When U.S. Sen. Cory Gardner, a Republican, lost his 2020 reelection bid, his campaign still had $1.2 million in the bank. Nearly a year later, most of the money was still there.
Gardner’s leftover campaign cash isn’t unusual, however.
Two Democrats who dropped out of the same U.S. Senate contest last year still have plenty of money in their campaign accounts. One of them, former state Sen. Mike Johnston, has more than $1 million.
And state Sen. Kerry Donovan, a Democrat who in November suspended her campaign to represent the 3rd Congressional District, had nearly $615,000 in the bank when she left the race.
When a candidate ends a congressional bid, they can choose to close their accounts or keep the money with an eye toward the future and sometimes another campaign, which the dollars can be used toward.
Tyler Sandberg, a Republican political consultant, said there’s no uniform reason campaigns keep their leftover cash. “But people don’t leave that money out there for no reason. There’s always a strategy behind it.”
Federal law prohibits campaign cash from being used for personal purposes. But the Federal Election Commission isn’t always proactive in monitoring or enforcing how the leftover money is used, critics say.
Colorado U.S. Sen. Michael Bennet, a Democrat, is among those in Congress calling for stricter measures to stop prohibited spending from so-called “zombie” accounts, where people are no longer running for office but are still spending campaign money for questionable purposes. He’s running a bill with fellow Democratic U.S. Sen. Elizabeth Warren of Massachusetts to force candidates to close their campaign accounts within six months if they don’t file to run in the next federal election.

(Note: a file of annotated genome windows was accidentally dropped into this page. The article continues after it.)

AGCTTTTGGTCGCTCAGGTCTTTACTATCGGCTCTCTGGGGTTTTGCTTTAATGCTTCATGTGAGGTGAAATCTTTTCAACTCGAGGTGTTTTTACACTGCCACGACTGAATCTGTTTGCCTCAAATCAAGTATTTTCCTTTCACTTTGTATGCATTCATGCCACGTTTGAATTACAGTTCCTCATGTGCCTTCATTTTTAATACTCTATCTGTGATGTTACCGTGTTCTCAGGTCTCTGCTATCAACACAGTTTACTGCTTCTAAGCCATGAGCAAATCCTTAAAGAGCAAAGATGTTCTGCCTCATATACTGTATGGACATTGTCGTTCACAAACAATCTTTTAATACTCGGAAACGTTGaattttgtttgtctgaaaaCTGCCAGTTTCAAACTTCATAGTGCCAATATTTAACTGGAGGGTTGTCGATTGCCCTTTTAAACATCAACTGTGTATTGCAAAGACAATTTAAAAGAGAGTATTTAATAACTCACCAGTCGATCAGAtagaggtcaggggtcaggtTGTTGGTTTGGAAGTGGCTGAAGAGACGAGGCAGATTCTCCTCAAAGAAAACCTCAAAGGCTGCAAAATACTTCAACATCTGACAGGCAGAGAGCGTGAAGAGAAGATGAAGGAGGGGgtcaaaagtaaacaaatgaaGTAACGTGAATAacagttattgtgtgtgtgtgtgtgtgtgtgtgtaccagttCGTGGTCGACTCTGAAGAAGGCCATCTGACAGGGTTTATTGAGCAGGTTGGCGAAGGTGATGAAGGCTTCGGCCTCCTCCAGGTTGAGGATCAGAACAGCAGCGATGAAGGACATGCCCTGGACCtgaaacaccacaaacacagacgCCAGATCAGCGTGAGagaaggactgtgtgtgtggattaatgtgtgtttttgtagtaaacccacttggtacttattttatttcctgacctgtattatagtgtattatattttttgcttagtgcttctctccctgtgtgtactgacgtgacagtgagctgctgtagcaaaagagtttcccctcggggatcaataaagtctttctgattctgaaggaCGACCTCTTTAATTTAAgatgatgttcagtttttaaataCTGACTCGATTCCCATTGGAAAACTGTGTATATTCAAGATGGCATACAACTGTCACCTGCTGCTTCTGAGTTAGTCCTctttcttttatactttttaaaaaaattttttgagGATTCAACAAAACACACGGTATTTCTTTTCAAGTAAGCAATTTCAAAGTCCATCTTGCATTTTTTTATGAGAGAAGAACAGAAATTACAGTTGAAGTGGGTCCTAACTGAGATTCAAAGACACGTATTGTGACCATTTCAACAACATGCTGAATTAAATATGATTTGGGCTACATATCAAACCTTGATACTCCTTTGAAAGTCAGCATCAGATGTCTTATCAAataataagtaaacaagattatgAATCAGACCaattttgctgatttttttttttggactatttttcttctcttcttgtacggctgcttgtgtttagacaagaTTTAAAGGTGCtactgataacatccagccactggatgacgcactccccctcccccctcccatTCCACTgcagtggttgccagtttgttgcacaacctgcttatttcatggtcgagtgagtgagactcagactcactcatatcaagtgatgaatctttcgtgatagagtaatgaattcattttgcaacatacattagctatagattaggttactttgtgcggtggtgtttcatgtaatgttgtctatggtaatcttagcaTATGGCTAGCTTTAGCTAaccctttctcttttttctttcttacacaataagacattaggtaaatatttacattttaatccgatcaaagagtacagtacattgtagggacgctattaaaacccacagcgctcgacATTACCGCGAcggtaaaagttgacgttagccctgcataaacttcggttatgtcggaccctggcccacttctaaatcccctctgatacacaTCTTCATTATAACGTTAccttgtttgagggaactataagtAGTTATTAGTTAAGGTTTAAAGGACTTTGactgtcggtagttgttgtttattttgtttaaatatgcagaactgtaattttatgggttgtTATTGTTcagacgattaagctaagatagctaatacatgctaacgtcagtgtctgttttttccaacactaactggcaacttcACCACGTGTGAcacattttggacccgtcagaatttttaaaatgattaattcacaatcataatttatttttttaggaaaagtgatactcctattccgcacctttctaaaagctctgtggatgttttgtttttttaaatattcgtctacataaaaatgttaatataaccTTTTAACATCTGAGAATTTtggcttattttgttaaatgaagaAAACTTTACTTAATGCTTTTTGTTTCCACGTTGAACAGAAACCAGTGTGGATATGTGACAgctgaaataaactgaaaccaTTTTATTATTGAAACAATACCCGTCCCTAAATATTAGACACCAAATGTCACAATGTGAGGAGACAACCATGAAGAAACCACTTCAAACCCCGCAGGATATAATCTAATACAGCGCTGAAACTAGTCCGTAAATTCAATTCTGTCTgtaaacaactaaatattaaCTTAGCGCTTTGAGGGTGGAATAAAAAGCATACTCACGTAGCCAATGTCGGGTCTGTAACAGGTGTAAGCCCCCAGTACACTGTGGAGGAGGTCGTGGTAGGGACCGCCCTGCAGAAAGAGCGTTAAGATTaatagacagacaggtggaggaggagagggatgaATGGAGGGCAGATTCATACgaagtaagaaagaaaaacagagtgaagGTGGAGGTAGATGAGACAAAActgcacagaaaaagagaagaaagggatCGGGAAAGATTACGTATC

The measure would also require politicians to close their campaign accounts before registering as a lobbyist or foreign agent.
“When a politician is no longer running for office or registers as a lobbyist, they shouldn’t have millions in the bank left over from their old campaigns,” Bennet said in a written statement. “These zombie accounts help fuel the pay-to-play culture in Washington that is corroding the American people’s faith in our government.”
Candidates can use remaining campaign money for more than just a future congressional bid.
The dollars may be used to make contributions to other federal, state and local candidates, as well as to make contributions to political parties or to charitable organizations, according to the FEC.
Money may also be used to wind down campaign operations. Gardner, for example, paid Atlas Van Lines more than $6,700 in January from his campaign account for moving services.
The money cannot be used for personal expenses, whether a person is running for office, considering a future bid or is retired.
“Leftover campaign funds should not be a golden parachute after an elected official leaves office,” said Brendan Fischer, director of federal reform for the Campaign Legal Center, a nonpartisan nonprofit that monitors campaign activity.
“We’ve asked the FEC to clarify the rules around this, to consider a certain point at which a campaign account has to be wound down,” Fischer added. “They haven’t taken action on that, but they have been a little more diligent in monitoring zombie campaigns.”